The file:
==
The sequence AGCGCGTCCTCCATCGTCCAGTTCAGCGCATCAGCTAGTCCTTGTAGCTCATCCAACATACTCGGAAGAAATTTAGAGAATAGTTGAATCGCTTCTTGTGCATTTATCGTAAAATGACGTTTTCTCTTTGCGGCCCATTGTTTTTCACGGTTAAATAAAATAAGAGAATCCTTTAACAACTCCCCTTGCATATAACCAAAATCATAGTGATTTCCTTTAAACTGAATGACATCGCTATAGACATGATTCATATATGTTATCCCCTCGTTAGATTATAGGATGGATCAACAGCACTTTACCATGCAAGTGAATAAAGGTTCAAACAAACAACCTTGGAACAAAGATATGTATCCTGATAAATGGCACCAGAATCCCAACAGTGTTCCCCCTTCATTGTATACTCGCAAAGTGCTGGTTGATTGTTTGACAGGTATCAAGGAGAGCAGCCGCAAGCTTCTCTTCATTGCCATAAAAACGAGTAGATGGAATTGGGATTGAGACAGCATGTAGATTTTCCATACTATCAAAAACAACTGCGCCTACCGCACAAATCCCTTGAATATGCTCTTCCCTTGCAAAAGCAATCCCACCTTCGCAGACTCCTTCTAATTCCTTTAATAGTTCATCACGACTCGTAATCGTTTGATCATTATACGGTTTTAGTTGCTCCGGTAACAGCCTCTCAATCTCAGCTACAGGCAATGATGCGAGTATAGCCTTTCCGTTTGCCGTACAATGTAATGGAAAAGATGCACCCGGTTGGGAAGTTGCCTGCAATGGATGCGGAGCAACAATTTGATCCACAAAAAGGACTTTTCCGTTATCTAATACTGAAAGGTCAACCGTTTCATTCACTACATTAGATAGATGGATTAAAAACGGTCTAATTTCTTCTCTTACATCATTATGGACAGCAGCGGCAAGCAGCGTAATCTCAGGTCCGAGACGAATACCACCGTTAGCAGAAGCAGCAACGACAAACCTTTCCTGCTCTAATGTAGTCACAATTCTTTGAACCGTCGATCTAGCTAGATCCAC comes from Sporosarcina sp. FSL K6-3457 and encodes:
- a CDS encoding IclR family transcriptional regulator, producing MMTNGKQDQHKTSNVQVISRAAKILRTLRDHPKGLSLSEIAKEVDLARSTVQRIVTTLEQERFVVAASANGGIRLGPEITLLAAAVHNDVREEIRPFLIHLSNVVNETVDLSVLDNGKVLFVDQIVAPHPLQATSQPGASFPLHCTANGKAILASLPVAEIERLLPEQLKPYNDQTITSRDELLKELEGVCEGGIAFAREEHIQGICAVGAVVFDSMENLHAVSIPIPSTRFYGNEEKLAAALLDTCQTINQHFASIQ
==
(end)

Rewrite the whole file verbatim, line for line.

The sequence AGCGCGTCCTCCATCGTCCAGTTCAGCGCATCAGCTAGTCCTTGTAGCTCATCCAACATACTCGGAAGAAATTTAGAGAATAGTTGAATCGCTTCTTGTGCATTTATCGTAAAATGACGTTTTCTCTTTGCGGCCCATTGTTTTTCACGGTTAAATAAAATAAGAGAATCCTTTAACAACTCCCCTTGCATATAACCAAAATCATAGTGATTTCCTTTAAACTGAATGACATCGCTATAGACATGATTCATATATGTTATCCCCTCGTTAGATTATAGGATGGATCAACAGCACTTTACCATGCAAGTGAATAAAGGTTCAAACAAACAACCTTGGAACAAAGATATGTATCCTGATAAATGGCACCAGAATCCCAACAGTGTTCCCCCTTCATTGTATACTCGCAAAGTGCTGGTTGATTGTTTGACAGGTATCAAGGAGAGCAGCCGCAAGCTTCTCTTCATTGCCATAAAAACGAGTAGATGGAATTGGGATTGAGACAGCATGTAGATTTTCCATACTATCAAAAACAACTGCGCCTACCGCACAAATCCCTTGAATATGCTCTTCCCTTGCAAAAGCAATCCCACCTTCGCAGACTCCTTCTAATTCCTTTAATAGTTCATCACGACTCGTAATCGTTTGATCATTATACGGTTTTAGTTGCTCCGGTAACAGCCTCTCAATCTCAGCTACAGGCAATGATGCGAGTATAGCCTTTCCGTTTGCCGTACAATGTAATGGAAAAGATGCACCCGGTTGGGAAGTTGCCTGCAATGGATGCGGAGCAACAATTTGATCCACAAAAAGGACTTTTCCGTTATCTAATACTGAAAGGTCAACCGTTTCATTCACTACATTAGATAGATGGATTAAAAACGGTCTAATTTCTTCTCTTACATCATTATGGACAGCAGCGGCAAGCAGCGTAATCTCAGGTCCGAGACGAATACCACCGTTAGCAGAAGCAGCAACGACAAACCTTTCCTGCTCTAATGTAGTCACAATTCTTTGAACCGTCGATCTAGCTAGATCCAC comes from Sporosarcina sp. FSL K6-3457 and encodes:
- a CDS encoding IclR family transcriptional regulator, producing MMTNGKQDQHKTSNVQVISRAAKILRTLRDHPKGLSLSEIAKEVDLARSTVQRIVTTLEQERFVVAASANGGIRLGPEITLLAAAVHNDVREEIRPFLIHLSNVVNETVDLSVLDNGKVLFVDQIVAPHPLQATSQPGASFPLHCTANGKAILASLPVAEIERLLPEQLKPYNDQTITSRDELLKELEGVCEGGIAFAREEHIQGICAVGAVVFDSMENLHAVSIPIPSTRFYGNEEKLAAALLDTCQTINQHFASIQ